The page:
• Research needs to be segregated within the LGBTQIA+ community itself since transgender, bisexual and asexual people are understudied and their processes of aging are marginalised within the broader cohort of the queer. In the duration of their entire life course, there are ample distinctions across and among LGBTQIA+ members. Disaggregated gerontological data across the different spectrums of LGBTQIA+ is thus a necessity that needs urgent attention.  
  • Indigenous knowledge of queer elders reveals data about coping and adaptation mechanisms and intergenerational trauma within the queer community. However, most queer elders fear coming out of the closet. Thus, most of the indigenous knowledge never gets disaggregated into knowledge from the queer elders in an institutionalised manner.
  • Ageing in asexual people is an underexplored subject of investigation.
  • Productive aging is built on the premise that decades of experience and wisdom of the elderlies can be used in forms of voluntarism, advocacy, education and other activities related to civic culture. Productive ageing of queer elders should become included in government policies for the elderly. For instance, lack of queer elders/mentors within the queer communitiy can be resolved by involving queer elders into movements and campaigns of young queer people. 
  • Social safety nets for low income queer, particularly in old age can also constitute governmental policies. 
  • Queering Sexual and Reproductive Health Rights (SRHR) not only for the young but also old queer population in India. The attitudes need to move beyond HIV related data alone. SRHR for queer goes beyond that as highlighted by OutRight International.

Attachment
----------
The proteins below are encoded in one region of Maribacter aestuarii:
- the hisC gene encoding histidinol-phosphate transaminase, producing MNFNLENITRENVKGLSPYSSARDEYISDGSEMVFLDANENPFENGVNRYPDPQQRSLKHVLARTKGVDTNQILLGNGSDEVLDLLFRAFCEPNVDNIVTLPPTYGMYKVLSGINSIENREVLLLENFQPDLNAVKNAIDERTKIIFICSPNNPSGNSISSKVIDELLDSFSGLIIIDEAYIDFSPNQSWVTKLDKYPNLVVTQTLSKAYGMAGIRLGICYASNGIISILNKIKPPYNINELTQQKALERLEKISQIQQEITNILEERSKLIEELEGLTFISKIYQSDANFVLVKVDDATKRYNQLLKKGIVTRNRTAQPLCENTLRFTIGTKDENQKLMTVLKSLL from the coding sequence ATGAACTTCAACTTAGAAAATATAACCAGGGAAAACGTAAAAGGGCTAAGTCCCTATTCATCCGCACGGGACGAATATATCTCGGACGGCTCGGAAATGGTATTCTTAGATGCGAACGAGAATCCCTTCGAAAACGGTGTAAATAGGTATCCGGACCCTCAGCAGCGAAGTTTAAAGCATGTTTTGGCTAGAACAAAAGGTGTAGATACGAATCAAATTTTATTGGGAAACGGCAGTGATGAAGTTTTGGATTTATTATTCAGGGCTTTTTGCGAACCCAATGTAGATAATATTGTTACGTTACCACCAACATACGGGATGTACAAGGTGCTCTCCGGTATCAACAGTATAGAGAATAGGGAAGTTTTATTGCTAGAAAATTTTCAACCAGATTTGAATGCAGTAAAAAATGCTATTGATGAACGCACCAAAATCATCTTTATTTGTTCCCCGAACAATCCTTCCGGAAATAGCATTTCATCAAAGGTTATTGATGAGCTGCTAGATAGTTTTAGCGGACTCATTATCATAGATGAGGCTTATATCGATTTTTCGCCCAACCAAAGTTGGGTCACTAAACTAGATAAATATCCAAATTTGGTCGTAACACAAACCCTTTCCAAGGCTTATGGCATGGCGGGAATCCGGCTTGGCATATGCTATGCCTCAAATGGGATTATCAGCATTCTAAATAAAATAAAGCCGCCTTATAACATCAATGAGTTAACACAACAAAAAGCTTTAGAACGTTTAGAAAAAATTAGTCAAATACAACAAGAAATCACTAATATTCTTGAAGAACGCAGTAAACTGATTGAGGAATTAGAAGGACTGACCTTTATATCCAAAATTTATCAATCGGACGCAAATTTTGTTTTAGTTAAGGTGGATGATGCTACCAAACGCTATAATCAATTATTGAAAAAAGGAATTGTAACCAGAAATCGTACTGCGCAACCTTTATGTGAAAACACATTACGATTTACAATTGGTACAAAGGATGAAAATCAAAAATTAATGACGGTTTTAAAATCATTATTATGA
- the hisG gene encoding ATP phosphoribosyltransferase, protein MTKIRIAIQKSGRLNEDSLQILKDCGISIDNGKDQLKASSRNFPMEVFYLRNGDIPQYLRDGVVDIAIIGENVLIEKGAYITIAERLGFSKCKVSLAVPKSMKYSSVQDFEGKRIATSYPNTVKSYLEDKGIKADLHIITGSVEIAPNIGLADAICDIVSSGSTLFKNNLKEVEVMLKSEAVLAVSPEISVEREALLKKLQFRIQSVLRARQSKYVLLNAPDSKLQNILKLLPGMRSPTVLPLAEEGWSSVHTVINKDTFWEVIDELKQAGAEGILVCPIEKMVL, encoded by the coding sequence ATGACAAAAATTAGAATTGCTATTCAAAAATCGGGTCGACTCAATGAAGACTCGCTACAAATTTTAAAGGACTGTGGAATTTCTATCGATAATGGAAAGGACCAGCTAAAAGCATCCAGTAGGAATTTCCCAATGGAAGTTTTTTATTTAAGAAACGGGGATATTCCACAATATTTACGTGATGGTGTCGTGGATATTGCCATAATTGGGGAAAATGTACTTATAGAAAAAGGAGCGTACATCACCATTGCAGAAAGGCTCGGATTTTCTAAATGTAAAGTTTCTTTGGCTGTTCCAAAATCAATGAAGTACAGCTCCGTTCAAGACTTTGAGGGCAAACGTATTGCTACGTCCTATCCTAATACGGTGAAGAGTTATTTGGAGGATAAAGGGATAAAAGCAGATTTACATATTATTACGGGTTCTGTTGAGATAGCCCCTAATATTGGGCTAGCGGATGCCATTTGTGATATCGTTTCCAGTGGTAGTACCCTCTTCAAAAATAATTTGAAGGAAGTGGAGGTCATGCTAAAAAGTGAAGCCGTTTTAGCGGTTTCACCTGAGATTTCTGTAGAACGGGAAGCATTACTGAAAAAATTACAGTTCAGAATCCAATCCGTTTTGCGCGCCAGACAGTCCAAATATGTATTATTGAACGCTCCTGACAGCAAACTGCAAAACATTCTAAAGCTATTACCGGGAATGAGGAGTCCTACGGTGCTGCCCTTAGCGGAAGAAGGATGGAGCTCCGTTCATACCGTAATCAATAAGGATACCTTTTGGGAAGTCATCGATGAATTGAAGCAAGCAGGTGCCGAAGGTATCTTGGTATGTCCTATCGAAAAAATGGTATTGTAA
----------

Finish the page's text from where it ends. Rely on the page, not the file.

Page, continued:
Many of the older queers are first-generation queers and the loss of family support isolated them from a young age. The taboo of discussing the same shoved the muted ancestral experiences, so the assumption would be that they are the first-generation queer. Most queer elders want their voices to not be appropriated by the young in their community and therefore organisations like OLOC work towards that very objective.

Few Questions Left Unanswered

  • Does aging within the queer time follow the rules of heteronormative linear time? Would  the processes of aging not differ for individuals who have countered stigma and ostracization from a young age? Stephen Hicks delineates how rigid classification of one’s sexuality is sensitive to temporal factors and with aging one may see a potential shift in sexuality. Therefore, it is essential to not only put the spotlight on aging amongst queers but also on the process of aging that deals with overtures and transitions of s exuality. 
  • Within People of Colour (POC) how do caste-based structural inequities and in queer elderlies play out? Queer elders in religious minorities find a plethora of deprived positionality.  
  • In a country with abysmal palliative care, how do queer elderly with meagre social networks and sans family support survive their last days? Ege Selin Islekel has studied the crosscutting themes of race, gender-diverse identity, sexualities and how they contribute to gendering of death.
  • Decades of advocacy by civil society in India, since the 1990s, regarding HIV/AIDS prevention among the LGBT population has had incremental advances with scope for more to be accomplished in the domain of prison advocacy for LGBTQIA+ and public health issues. 

The multiplicities of stereotyping, bullying and discrimination render queer elders ill-represented within the LGBTQIA+ populace, let alone the hypersexual, heterosexist and trans sexist society. This article is important because the queer youth of today will have to tackle these challenges in the future and it does some good to learn from one’s elders the methods and the grievances that they want to be redressed.